It may seem hard to fundraise when there are so many pressing disasters in the world, but if your nonprofit has been actively engaged in cultivating donors, you may find that, rather than encountering donor fatigue, you receive an outpouring of compassion.
The recent disasters are waking people up to all the real need in the world, and many are feeling more generous than ever, even to local causes. Loyal donors don't slip away in a crisis. On the contrary, they seem to have a special "extra pocket" out of which they give for disaster relief in addition to their regular contributions to their favorite organizations.
The last quarter of the year is a huge fundraising season, and since the hurricanes struck, many groups we're working with are finding that their fundraising activities are as strong as ever. Although donor fatigue may be a reality for some international nonprofits, it doesn't seem to be having a large effect on local causes.
Just 10 days after Hurricane Katrina decimated the Gulf Coast, the American Red Cross chapter in Hampton Roads, Virginia, went ahead with its scheduled fundraising breakfast on September 15 to raise funds for its local operating budget, not Katrina relief.
"If we had canceled it, then we would have lost the opportunity tell our story to the 650 people who needed to hear it most," said CEO Heather Livingston. "We had people camping on our doorstep because they needed help from the storm."
The message Livingston wanted to get out is that in addition to working with evacuees and sending teams to the crisis, it deals with local emergencies every day—whether it's a house fire, heart attack, accident, the need for blood, or staying in touch with loved ones serving in Iraq.
Her chapter raised more than $200,000 in gifts and pledges (not including money earmarked for Katrina); it was the most successful fundraising event in the chapter's history.
Most of the Raising More Money alumni groups who hold fundraising events after a crisis tell us that donors appreciated being able to help a local cause.
United Cerebral Palsy of South Florida held a fundraising event the day after the fourth hurricane to hit Florida last year. "Although the entire community was hurting, people very much wanted to reach out and help us. Individuals who couldn't be in their own homes or businesses during this time still came out and supported our event," said Joan Rizzo, the development director.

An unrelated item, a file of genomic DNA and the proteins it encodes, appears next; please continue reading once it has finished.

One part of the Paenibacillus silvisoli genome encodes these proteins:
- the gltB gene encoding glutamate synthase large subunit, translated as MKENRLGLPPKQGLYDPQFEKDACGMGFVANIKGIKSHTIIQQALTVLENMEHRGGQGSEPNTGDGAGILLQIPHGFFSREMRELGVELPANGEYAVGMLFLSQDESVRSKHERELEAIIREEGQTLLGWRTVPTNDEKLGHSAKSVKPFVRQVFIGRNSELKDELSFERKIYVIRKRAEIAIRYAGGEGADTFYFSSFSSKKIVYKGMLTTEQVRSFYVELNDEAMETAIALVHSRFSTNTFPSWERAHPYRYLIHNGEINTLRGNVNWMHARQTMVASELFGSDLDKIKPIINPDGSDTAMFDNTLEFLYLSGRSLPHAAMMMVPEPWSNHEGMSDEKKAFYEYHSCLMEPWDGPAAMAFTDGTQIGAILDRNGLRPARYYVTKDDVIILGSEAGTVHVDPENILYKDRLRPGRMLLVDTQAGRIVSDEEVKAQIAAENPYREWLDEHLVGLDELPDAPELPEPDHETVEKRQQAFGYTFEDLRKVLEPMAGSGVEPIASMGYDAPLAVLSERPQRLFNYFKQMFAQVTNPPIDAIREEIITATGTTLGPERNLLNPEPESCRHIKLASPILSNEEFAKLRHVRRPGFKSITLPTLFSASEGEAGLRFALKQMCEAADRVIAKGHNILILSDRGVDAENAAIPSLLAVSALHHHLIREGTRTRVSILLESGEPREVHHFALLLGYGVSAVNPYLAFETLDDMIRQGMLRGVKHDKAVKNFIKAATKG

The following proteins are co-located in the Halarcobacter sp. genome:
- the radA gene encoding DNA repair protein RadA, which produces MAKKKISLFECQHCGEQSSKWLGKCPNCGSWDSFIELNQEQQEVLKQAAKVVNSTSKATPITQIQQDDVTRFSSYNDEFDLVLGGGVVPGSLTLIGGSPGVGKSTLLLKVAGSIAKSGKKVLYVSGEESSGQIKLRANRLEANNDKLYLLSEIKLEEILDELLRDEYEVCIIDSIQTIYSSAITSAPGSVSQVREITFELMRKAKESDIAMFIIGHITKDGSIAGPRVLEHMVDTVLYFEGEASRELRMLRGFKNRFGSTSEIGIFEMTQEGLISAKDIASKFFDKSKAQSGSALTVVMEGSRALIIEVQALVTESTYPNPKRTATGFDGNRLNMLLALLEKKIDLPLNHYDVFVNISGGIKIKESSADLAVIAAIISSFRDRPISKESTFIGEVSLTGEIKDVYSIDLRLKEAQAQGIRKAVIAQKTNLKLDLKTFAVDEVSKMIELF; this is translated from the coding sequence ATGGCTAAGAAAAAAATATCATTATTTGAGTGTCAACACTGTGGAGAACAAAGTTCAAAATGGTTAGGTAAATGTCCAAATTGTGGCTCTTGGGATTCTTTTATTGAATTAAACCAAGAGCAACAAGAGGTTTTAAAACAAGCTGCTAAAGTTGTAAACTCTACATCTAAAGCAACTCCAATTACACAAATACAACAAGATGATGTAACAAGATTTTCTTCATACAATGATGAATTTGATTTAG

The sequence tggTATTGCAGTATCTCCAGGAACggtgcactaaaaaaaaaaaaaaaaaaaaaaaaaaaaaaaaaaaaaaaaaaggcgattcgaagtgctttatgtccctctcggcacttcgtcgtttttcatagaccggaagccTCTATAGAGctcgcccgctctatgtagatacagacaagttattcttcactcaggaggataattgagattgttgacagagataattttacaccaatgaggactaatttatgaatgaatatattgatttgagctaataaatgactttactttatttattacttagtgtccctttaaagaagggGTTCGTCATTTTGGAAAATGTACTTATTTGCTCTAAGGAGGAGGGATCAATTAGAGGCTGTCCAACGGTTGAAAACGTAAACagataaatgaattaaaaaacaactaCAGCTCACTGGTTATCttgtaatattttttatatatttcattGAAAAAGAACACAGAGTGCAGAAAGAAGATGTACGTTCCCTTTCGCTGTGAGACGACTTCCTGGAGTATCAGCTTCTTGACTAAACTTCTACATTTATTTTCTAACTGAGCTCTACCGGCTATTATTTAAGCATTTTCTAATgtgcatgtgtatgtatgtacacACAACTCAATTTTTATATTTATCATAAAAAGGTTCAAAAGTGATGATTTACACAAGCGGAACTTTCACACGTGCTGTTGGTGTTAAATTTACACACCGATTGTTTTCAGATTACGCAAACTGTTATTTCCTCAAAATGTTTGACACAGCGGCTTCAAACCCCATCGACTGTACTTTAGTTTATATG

It's important for all nonprofits to stay focused right now on their upcoming fundraising plans. If your nonprofit is doing relief work, it's especially important not to cancel the event, because now is a perfect time to explain to donors what you are doing. For other nonprofits, it's important to acknowledge the disaster and, when possible, to link your mission in some way to the disaster.
Arts groups, rather than downplaying their missions in light of a recent disaster, should focus on how the arts are critical in times of crisis for bringing people together and expressing the beauty and courage of the human spirit.
People who work for a food bank or help the homeless can talk about how their group is working every day to help people get back on their feet.
Domestic violence shelters can talk about how health professionals say the stress and strain caused by displacement will likely create a rise in domestic violence, already a huge problem in this country.
If there is no direct link between your work and the disaster relief, it's important at least to acknowledge the crisis and even to acknowledge donor fatigue with a brief phrase before making an appeal.
After 9/11, Chartwell School in Seaside, California, sent an appeal to donors through the mail with a special reference to the tragedy: "In response to last week's tragedy, we are pulling together as a nation to mourn the dead, to comfort those remaining and to unite to protect our freedom. With respect to all these things, Chartwell School is continuing with its mission to work with dyslexic children, as they represent the future of our nation. We hope that you will find the enclosed letter composed in this spirit."
For those groups working with disaster victims and facing a greater need for donations to cover the cost of those services, it is a good idea to stay connected with donors by sending them updates on what's happening.
Volunteers of America in North Louisiana, for example, has been sending out personal daily e-mail updates on its 25 evacuees, many from the flooded Veteran's Administration Hospital in New Orleans. One donor gave them $100,000 in response to those updates.
Other nonprofits are reaching out to other groups that share their mission around the country to find support.
For instance, SIRE, Houston's Therapeutic Equestrian Center, is part of the huge movement to come to the aid of the approximately 23 therapeutic riding centers that were destroyed or heavily damaged by the two recent hurricanes.
Rather than thinking there is a limited supply of funds in the world, recognize the awareness that the disasters have brought to the nonprofit sector. Remind people that this is the good work you are doing day after day, right here in their local community.
Terry Axelrod is the founder and CEO of Raising More Money, a Seattle-based organization that has trained and coached more than 2,000 nonprofits in a mission-based system for building sustainable funding from individual donors. For more information about Terry Axelrod and Raising More Money, please visit www.raisingmoremoney.com.